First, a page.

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Baby's First Bath. When? Why then? With What?

Updated: May 10, 2019

So many questions!

If you are a first time mom, answering these questions can be completely overwhelming. Or perhaps this isn't your first rodeo, but this time round you want to ensure that your baby's first bath is done in a more informed way that respects the natural functions of baby's skin and in a way that is best for your brand new human.

Most midwives would agree on delaying the first bath. Baby's are born covered in vernix caseosa, a waxy coating which protects infant skin from the amniotic fluid in the womb. It is a natural moisturiser and cleanser and protects against infection. The vernix contains antimicrobial proteins that are active against group B Strep, E.coli and other common perinatal pathogens. The vernix will slowly be absorbed into the skin during the first few days, so holding off on the first bath will be beneficial for your infants skin. It is recommended that you do not wash your baby every day while they are under a month old. Instead 'top and tail' newborns using a clean cloth and warm water. Another reason not to rush to give the first bath is that babies are not good at regulating their body temperature and being bathed doesn't help.

There should be no urgency to get baby bathed. Studies show that delaying the first bath is associated with a significant increase in exclusive breastfeeding rates, which may be due to limiting stress following delivery when infants are trying to stabilize their body temperature.



Most hospitals respect parents wishes to delay first bath. The first bath in hospital is now much more a teaching and learning experience for new parents. Its not done for hygiene. You may want to check with the hospital where you intend having your baby, what their policies are. Moms that have 'been there and done it', suggest being informed and arriving with a letter detailing your 'plan A and plan B (if things don't go quite to plan). Include points like, delayed cord clamping, immediate skin to skin, breast only and no bath. You may even want to get your Doctor to sign it.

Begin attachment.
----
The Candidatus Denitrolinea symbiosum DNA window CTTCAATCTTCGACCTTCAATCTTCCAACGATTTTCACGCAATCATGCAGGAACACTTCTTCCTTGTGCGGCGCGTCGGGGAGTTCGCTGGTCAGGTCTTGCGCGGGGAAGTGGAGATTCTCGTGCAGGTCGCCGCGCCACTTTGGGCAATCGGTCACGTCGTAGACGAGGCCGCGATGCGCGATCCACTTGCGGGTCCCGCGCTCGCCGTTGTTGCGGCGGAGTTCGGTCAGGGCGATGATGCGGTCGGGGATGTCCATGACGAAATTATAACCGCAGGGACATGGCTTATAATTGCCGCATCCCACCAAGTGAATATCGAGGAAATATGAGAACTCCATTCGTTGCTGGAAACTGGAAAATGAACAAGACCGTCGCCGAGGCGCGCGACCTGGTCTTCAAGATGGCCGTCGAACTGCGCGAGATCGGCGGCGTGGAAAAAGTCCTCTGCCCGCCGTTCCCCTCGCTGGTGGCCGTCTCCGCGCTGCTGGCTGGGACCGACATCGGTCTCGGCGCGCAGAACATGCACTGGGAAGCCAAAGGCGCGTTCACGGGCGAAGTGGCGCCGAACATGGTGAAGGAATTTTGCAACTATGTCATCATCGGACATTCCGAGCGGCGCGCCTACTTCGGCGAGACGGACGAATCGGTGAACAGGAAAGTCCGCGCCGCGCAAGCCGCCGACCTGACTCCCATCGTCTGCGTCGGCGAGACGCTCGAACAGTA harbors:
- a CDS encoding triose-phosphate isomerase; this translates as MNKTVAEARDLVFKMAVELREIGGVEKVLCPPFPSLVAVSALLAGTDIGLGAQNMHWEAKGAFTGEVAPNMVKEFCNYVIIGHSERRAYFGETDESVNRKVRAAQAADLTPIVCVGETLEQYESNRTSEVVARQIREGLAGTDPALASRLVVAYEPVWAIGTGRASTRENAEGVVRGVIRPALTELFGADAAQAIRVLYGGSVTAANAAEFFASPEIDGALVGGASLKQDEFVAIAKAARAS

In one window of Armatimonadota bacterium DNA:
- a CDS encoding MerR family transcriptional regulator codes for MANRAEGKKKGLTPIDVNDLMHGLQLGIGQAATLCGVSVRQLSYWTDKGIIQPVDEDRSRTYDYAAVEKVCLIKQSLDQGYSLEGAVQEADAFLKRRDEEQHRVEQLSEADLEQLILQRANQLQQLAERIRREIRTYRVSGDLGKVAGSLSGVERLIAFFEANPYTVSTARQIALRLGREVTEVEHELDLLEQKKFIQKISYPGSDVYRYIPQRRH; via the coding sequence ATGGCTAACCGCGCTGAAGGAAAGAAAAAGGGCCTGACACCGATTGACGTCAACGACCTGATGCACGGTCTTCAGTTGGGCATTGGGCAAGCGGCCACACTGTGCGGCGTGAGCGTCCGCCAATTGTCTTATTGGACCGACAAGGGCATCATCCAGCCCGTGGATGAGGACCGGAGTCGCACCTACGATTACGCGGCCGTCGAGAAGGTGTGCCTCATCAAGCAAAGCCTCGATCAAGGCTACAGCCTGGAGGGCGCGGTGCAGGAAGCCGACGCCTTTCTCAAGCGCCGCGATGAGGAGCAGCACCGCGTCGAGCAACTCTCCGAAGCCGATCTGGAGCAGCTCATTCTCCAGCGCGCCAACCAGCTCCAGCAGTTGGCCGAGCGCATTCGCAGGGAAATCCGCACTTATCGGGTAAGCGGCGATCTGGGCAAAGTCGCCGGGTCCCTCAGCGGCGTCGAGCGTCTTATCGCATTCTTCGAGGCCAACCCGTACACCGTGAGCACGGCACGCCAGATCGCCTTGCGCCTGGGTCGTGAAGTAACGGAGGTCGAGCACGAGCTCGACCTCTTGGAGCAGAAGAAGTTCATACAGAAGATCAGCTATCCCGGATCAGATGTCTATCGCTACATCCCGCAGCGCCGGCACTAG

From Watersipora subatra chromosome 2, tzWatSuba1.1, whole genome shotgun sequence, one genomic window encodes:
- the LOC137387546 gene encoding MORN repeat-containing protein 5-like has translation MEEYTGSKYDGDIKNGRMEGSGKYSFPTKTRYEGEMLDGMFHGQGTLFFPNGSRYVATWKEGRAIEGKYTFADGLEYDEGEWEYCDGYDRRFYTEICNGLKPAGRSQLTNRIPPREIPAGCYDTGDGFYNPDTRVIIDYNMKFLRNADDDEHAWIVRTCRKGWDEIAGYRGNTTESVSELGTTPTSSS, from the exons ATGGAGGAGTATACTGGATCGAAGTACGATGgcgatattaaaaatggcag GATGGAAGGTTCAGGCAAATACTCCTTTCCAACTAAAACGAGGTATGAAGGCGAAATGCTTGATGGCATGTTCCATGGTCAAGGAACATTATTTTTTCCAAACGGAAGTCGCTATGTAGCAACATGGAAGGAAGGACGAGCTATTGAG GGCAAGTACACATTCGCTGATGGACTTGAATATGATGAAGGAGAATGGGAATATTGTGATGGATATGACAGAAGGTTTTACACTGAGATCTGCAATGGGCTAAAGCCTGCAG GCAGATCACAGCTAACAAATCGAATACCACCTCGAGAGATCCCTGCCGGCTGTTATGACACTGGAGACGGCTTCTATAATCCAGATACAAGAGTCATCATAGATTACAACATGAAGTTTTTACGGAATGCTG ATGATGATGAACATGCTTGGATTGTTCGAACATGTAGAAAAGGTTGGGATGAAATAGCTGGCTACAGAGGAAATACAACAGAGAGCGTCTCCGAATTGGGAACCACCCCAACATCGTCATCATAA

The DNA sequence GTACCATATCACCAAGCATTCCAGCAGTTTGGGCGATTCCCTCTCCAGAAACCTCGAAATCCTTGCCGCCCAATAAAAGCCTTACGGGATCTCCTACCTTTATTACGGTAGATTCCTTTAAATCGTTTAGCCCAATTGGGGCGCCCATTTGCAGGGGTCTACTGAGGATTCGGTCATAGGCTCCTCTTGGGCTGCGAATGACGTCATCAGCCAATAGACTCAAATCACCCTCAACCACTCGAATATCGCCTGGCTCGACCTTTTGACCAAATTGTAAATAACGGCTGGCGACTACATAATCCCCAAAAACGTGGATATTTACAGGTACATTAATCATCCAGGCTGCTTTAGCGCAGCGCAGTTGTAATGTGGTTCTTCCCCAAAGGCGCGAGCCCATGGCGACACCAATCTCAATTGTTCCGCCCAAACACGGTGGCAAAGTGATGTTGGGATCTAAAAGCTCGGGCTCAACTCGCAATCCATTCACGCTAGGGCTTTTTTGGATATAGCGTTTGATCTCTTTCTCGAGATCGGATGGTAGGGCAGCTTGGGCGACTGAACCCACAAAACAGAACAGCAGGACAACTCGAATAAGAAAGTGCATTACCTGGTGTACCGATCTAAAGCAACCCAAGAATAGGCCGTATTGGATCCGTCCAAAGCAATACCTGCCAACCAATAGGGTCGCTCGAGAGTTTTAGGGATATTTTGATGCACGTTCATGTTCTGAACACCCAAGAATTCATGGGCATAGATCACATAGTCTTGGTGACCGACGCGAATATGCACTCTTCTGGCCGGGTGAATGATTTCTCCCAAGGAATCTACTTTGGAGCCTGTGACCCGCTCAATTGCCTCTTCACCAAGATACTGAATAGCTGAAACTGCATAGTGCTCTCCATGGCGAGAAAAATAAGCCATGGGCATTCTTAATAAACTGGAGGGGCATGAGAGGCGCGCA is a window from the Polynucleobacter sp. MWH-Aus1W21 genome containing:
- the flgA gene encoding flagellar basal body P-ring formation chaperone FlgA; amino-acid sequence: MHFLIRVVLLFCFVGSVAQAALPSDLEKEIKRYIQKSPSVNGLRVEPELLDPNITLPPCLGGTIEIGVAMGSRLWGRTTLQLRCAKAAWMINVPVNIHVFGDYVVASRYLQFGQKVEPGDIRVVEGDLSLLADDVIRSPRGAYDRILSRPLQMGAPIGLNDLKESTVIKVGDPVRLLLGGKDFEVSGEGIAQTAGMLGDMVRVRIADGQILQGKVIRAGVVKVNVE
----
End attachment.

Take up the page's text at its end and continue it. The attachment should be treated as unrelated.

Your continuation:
Infant skin is very delicate at this stage because the pH and barrier has not yet been established, babies have a lower tolerance to chemicals and toxins. For this reason it is important that no soaps or bath products are used. Bath your baby using water only. Once your baby reaches the 1 month milestone you can slowly start introducing non-toxic baby products. Ingredients to avoid: Parabens, mineral oil, synthetic colours, synthetic fragrances, sodium laureth sulfate, coal tar dyes, petroleum-derived synthetics, silicones, propylene glycol.


When my first baby was born, some 8 years ago. After 12 hours of active labour which ended into an emergency cesarean. I was in a lot of pain, emotionally and physically exhausted. I was more than happy when one of the nursing sisters offered to show us how to bath her. So on day 3 while I was getting ready to go home, my husband was taught how to bath our very tiny daughter. Which he carried on doing at home and that become their special bonding time.

With my son, 5 years ago, the whole process went much smoother and was a lot less daunting. So we chose not to bath him at the hospital. He had his first bath about a week later.

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